In recent months, as The Washington Post has been forced to part with veteran editorial staffers, the paper has also had to rethink its mission: in particular, whether it can continue to compete with the The New York Times and other outlets that strive to cover the nation and the globe.

Evidence that it can comes today in a long, horrifying story, written by Steve Fainaru and William Booth, about human rights violations committed by the Mexican army under the auspices of its campaign against violent drug cartels. From the article:

In Puerto Las Ollas, a mountain village of 50 people in the southern state of Guerrero, residents recounted how soldiers seeking information last month stuck needles under the fingernails of a disabled 37-year-old farmer, jabbed a knife into the back of his 13-year-old nephew, fired on a pastor, and stole food, milk, clothing and medication.

In Tijuana, across the border from San Diego, two dozen policemen who were arrested on drug charges in March alleged that, to extract confessions, soldiers beat them, held plastic bags over their heads until some lost consciousness, strapped their feet to a ceiling while dunking their heads in water and applied electric shocks, according to court documents, letters and interviews with their relatives and defense lawyers.

The story also explores what the alleged pattern of abuse, torture, and kidnapping means for the U.S., which in 2007 pledged more than a billion dollars in counter-narcotics aid to Mexico, with a portion of those funds contingent on human rights improvements. (The irony of the American government withholding funds from a neighbor on the grounds that its security forces are torturing prisoners is also noted.) Really, you should read the whole thing.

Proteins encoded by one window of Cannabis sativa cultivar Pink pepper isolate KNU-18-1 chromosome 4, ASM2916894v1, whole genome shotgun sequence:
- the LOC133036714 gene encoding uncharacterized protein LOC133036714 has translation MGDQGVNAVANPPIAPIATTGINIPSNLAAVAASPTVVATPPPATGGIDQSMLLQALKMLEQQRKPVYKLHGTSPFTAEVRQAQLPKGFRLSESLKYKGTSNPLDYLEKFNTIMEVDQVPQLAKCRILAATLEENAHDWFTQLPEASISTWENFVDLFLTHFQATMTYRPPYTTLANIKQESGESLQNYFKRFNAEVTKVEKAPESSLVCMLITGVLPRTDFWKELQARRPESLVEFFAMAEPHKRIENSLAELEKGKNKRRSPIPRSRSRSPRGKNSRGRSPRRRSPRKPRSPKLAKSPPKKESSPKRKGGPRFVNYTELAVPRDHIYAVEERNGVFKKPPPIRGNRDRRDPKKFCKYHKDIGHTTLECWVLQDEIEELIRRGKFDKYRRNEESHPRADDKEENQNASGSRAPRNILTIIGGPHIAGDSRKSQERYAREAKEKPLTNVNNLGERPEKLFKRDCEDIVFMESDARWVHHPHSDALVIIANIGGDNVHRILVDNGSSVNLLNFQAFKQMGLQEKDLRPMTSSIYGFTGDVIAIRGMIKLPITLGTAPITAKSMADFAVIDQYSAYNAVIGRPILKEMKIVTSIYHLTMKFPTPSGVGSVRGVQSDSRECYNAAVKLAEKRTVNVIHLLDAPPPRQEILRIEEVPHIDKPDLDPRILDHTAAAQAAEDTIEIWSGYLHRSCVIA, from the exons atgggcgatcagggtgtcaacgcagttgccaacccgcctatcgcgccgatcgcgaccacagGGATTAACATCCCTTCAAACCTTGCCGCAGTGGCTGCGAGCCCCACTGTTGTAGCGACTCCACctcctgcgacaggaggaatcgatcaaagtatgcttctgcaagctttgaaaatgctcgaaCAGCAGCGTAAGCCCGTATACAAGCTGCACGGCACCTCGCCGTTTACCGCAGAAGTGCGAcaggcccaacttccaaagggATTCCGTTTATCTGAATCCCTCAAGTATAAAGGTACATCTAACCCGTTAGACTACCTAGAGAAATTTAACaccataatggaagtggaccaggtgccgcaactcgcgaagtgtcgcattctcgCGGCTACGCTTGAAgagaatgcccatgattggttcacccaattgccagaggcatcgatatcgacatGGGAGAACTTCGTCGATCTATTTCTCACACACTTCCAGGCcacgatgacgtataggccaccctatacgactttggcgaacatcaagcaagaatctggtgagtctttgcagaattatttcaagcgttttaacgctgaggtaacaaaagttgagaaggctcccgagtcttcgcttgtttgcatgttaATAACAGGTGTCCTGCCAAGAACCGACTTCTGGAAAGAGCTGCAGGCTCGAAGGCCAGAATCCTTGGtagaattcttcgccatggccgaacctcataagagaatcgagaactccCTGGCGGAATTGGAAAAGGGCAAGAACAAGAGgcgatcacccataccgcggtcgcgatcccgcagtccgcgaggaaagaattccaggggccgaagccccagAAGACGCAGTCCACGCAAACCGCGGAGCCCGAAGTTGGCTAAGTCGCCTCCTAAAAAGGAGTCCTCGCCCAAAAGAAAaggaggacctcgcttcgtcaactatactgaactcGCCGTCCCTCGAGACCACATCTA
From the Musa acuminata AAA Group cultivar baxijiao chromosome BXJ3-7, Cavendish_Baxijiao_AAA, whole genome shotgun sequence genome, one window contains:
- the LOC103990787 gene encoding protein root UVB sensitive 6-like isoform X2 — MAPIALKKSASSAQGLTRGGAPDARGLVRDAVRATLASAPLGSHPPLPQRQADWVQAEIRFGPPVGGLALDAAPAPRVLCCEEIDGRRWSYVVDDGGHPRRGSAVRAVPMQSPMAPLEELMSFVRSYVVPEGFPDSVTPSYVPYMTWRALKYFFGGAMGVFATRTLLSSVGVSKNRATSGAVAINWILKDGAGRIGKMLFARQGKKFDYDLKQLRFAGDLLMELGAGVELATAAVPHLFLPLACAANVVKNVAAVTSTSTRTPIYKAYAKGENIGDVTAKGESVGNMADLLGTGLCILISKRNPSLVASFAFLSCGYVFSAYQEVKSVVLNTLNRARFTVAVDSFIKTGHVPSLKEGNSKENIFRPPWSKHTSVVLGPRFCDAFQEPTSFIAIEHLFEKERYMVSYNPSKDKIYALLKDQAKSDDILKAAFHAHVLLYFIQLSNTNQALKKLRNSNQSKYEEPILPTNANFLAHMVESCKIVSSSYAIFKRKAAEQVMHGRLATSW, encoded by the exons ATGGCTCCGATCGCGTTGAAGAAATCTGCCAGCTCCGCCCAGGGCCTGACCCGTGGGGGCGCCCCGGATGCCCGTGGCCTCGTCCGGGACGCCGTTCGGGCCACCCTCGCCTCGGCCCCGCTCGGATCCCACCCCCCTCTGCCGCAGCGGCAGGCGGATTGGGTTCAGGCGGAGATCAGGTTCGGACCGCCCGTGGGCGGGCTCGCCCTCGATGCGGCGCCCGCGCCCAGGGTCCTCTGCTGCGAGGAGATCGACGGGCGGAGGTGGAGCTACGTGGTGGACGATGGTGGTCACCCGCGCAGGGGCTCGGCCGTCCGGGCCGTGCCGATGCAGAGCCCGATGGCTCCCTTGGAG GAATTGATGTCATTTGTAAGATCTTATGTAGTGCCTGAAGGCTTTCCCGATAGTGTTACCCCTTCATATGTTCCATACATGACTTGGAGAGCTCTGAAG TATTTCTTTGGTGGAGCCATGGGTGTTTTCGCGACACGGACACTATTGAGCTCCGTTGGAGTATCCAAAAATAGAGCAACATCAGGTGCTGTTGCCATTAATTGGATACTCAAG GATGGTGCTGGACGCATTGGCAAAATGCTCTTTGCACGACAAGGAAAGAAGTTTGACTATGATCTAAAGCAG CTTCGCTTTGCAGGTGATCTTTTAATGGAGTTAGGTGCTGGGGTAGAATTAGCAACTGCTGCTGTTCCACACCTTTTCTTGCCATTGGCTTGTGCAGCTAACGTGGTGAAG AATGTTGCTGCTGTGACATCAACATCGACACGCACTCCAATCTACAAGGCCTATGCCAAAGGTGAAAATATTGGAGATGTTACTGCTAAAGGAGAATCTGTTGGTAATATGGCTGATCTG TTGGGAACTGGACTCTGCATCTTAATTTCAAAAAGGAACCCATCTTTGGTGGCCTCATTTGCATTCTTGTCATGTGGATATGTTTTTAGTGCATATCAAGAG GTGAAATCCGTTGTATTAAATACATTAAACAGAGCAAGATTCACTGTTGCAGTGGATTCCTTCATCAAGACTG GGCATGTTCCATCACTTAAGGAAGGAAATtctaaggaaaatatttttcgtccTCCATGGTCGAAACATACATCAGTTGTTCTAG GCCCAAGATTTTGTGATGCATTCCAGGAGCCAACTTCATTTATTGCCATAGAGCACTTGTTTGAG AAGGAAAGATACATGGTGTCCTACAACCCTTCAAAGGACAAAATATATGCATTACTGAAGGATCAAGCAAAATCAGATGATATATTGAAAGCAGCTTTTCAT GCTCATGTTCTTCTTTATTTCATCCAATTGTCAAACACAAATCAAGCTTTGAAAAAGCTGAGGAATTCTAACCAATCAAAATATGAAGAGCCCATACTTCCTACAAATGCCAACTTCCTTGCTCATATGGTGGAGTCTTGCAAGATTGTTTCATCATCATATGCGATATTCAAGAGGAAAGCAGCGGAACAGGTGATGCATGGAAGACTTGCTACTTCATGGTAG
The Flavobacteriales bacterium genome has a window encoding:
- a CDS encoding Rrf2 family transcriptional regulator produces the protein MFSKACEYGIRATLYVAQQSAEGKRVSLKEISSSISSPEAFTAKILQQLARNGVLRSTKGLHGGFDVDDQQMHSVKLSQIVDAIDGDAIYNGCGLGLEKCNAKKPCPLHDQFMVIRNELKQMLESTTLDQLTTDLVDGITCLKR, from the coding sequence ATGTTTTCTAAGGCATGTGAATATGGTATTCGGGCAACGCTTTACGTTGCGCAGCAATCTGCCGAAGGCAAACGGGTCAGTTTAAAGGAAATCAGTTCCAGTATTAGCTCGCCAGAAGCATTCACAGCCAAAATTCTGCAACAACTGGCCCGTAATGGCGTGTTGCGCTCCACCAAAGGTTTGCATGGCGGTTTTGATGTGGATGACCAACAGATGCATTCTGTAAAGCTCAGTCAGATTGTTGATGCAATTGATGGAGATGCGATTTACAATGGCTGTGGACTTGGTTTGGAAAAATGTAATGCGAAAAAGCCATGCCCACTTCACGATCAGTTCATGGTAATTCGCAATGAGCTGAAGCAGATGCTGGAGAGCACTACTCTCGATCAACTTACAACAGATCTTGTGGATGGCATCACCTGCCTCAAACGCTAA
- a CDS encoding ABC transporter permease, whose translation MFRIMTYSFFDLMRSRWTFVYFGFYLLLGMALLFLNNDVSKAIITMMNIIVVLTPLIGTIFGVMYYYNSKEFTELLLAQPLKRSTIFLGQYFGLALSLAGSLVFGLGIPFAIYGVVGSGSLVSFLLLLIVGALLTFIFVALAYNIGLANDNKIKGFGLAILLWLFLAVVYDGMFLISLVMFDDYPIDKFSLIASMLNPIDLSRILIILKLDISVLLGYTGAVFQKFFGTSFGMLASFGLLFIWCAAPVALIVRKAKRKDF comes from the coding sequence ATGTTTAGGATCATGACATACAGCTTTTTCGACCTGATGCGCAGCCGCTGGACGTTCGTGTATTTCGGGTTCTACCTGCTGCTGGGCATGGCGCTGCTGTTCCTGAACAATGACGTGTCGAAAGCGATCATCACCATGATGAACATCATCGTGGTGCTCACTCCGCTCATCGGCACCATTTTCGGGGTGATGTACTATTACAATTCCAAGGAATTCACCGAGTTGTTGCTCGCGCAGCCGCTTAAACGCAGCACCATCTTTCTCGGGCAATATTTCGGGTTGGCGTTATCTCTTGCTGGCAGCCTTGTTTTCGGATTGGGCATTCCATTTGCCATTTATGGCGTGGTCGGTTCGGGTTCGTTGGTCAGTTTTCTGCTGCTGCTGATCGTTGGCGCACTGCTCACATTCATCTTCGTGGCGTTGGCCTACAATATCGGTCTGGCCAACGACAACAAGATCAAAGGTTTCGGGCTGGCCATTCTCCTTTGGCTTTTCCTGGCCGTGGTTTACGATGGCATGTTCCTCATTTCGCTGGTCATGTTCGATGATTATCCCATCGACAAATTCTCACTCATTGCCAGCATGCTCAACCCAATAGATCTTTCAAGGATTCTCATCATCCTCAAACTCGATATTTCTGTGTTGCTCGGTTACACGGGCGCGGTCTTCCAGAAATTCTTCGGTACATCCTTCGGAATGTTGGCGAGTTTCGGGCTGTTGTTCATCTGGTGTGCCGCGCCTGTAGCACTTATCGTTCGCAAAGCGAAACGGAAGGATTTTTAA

When you’re done, you might want to check out this story by Charles Bowden, published in the current issue of Mother Jones as part of a cover package on the War on Drugs. Bowden’s subject, Emilio Gutiérrez Soto, is a Mexican reporter who, after penning a few fairly innocuous pieces about actions by soldiers, fled for the U.S., fearing for his safety. While Bowden’s present-tense narrative structure might not be the best choice for a piece that runs more than 7,000 words, he’s got his hands on a remarkable story that explores the effect of violence on Mexican media and builds a credible argument that, when it comes to the rule of law in large parts of Mexico, there’s no there there. It’s also worth looking through the online version’s comments section, where the piece’s fact-checker, Sam Baldwin,
weighs in
to address one reader’s skepticism.

Kudos to both the Post and Mother Jones—and more like this, please.

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Greg Marx is a CJR staff writer. Follow him on Twitter @gregamarx.